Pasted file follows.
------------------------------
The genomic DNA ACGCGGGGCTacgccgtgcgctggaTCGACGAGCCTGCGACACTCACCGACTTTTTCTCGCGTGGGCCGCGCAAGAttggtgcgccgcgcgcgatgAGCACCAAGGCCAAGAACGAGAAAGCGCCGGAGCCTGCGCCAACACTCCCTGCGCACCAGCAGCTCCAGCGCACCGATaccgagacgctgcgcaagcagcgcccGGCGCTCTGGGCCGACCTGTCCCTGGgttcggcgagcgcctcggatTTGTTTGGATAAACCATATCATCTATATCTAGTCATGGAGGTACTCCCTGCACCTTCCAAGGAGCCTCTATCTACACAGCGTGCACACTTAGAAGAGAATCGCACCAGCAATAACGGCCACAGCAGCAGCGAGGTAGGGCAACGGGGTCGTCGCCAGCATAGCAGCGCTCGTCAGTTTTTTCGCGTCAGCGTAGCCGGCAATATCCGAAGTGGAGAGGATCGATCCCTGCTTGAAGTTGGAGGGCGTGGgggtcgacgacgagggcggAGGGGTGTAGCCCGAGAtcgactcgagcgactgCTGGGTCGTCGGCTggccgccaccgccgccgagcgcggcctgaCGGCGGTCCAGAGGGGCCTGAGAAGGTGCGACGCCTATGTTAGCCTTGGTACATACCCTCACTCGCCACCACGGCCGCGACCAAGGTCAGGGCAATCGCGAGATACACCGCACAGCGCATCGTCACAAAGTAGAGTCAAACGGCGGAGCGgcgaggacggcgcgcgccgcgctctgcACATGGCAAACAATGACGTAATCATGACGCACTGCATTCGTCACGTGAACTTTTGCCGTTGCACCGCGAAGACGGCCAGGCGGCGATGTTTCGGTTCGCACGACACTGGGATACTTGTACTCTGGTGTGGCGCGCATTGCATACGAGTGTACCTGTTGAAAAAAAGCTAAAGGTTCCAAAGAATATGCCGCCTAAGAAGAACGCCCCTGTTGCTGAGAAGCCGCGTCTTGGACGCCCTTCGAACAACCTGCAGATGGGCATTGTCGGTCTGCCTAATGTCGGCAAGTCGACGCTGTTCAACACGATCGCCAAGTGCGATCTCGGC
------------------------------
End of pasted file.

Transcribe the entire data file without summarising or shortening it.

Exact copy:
The genomic DNA ACGCGGGGCTacgccgtgcgctggaTCGACGAGCCTGCGACACTCACCGACTTTTTCTCGCGTGGGCCGCGCAAGAttggtgcgccgcgcgcgatgAGCACCAAGGCCAAGAACGAGAAAGCGCCGGAGCCTGCGCCAACACTCCCTGCGCACCAGCAGCTCCAGCGCACCGATaccgagacgctgcgcaagcagcgcccGGCGCTCTGGGCCGACCTGTCCCTGGgttcggcgagcgcctcggatTTGTTTGGATAAACCATATCATCTATATCTAGTCATGGAGGTACTCCCTGCACCTTCCAAGGAGCCTCTATCTACACAGCGTGCACACTTAGAAGAGAATCGCACCAGCAATAACGGCCACAGCAGCAGCGAGGTAGGGCAACGGGGTCGTCGCCAGCATAGCAGCGCTCGTCAGTTTTTTCGCGTCAGCGTAGCCGGCAATATCCGAAGTGGAGAGGATCGATCCCTGCTTGAAGTTGGAGGGCGTGGgggtcgacgacgagggcggAGGGGTGTAGCCCGAGAtcgactcgagcgactgCTGGGTCGTCGGCTggccgccaccgccgccgagcgcggcctgaCGGCGGTCCAGAGGGGCCTGAGAAGGTGCGACGCCTATGTTAGCCTTGGTACATACCCTCACTCGCCACCACGGCCGCGACCAAGGTCAGGGCAATCGCGAGATACACCGCACAGCGCATCGTCACAAAGTAGAGTCAAACGGCGGAGCGgcgaggacggcgcgcgccgcgctctgcACATGGCAAACAATGACGTAATCATGACGCACTGCATTCGTCACGTGAACTTTTGCCGTTGCACCGCGAAGACGGCCAGGCGGCGATGTTTCGGTTCGCACGACACTGGGATACTTGTACTCTGGTGTGGCGCGCATTGCATACGAGTGTACCTGTTGAAAAAAAGCTAAAGGTTCCAAAGAATATGCCGCCTAAGAAGAACGCCCCTGTTGCTGAGAAGCCGCGTCTTGGACGCCCTTCGAACAACCTGCAGATGGGCATTGTCGGTCTGCCTAATGTCGGCAAGTCGACGCTGTTCAACACGATCGCCAAGTGCGATCTCGGC